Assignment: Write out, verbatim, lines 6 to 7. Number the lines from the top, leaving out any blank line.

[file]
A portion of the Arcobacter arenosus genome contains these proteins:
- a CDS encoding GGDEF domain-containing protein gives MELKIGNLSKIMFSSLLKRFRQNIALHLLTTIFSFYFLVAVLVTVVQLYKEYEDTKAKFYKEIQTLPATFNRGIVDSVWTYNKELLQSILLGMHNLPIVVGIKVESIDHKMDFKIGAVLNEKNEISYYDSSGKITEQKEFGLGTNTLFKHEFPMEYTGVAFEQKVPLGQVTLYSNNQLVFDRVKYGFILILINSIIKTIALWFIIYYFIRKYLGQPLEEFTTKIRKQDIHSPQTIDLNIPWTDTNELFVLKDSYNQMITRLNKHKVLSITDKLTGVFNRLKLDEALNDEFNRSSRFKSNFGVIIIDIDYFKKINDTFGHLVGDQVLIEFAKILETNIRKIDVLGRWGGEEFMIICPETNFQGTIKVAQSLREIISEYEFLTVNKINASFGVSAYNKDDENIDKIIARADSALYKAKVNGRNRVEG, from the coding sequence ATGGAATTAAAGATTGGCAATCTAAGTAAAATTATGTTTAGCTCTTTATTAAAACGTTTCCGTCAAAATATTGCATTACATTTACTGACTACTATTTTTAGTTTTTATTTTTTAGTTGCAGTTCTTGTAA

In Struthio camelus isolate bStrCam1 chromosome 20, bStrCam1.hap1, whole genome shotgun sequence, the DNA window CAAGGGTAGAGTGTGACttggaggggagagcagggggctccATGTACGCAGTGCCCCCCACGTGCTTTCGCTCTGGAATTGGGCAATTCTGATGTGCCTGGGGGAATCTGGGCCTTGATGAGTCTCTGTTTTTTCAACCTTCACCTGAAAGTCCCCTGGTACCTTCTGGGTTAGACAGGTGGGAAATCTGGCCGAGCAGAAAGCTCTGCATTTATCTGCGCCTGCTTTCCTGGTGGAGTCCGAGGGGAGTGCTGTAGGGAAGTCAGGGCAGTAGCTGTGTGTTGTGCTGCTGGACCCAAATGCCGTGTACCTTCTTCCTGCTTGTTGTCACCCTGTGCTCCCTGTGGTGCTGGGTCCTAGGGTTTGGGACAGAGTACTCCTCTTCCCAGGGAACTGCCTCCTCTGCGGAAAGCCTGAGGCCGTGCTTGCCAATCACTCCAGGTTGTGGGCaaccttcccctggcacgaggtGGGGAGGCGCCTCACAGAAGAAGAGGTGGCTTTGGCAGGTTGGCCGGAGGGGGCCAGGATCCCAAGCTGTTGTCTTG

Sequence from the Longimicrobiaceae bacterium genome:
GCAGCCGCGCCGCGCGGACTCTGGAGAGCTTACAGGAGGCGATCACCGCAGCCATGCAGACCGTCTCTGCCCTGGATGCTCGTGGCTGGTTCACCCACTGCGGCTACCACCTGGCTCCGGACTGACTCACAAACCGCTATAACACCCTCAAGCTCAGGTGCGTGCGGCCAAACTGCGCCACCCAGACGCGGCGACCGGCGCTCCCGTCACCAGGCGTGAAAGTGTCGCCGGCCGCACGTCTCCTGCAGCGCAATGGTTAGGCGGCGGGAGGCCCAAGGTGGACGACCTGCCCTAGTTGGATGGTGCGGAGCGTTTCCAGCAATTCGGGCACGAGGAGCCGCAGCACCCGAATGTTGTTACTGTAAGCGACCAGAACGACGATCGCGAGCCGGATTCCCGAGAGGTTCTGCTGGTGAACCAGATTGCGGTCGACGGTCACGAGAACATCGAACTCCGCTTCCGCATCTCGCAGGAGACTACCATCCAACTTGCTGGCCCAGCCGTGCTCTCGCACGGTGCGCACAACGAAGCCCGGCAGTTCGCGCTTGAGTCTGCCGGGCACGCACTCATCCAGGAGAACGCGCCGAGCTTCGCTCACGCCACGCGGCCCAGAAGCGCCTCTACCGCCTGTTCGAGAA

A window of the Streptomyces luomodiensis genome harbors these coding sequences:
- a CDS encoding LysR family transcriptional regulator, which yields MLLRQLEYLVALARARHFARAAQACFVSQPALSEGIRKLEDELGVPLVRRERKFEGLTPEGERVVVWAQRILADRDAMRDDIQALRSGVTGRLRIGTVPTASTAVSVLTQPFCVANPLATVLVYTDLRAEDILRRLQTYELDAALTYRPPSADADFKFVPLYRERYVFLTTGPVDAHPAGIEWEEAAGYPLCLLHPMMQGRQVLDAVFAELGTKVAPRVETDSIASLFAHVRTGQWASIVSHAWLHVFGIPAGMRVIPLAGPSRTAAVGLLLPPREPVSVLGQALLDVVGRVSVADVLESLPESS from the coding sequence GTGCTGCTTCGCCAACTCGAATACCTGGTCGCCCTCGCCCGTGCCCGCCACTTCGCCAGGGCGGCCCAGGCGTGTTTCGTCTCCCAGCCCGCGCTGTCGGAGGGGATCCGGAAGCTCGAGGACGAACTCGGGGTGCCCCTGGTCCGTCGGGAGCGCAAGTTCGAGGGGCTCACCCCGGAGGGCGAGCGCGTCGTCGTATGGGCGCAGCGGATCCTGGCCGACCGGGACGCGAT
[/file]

A window of the Streptomyces luomodiensis genome harbors these coding sequences:
- a CDS encoding LysR family transcriptional regulator, which yields MLLRQLEYLVALARARHFARAAQACFVSQPALSEGIRKLEDELGVPLVRRERKFEGLTPEGERVVVWAQRILADRDAMRDDIQALRSGVTGRLRIGTVPTASTAVSVLTQPFCVANPLATVLVYTDLRAEDILRRLQTYELDAALTYRPPSADADFKFVPLYRERYVFLTTGPVDAHPAGIEWEEAAGYPLCLLHPMMQGRQVLDAVFAELGTKVAPRVETDSIASLFAHVRTGQWASIVSHAWLHVFGIPAGMRVIPLAGPSRTAAVGLLLPPREPVSVLGQALLDVVGRVSVADVLESLPESS from the coding sequence GTGCTGCTTCGCCAACTCGAATACCTGGTCGCCCTCGCCCGTGCCCGCCACTTCGCCAGGGCGGCCCAGGCGTGTTTCGTCTCCCAGCCCGCGCTGTCGGAGGGGATCCGGAAGCTCGAGGACGAACTCGGGGTGCCCCTGGTCCGTCGGGAGCGCAAGTTCGAGGGGCTCACCCCGGAGGGCGAGCGCGTCGTCGTATGGGCGCAGCGGATCCTGGCCGACCGGGACGCGAT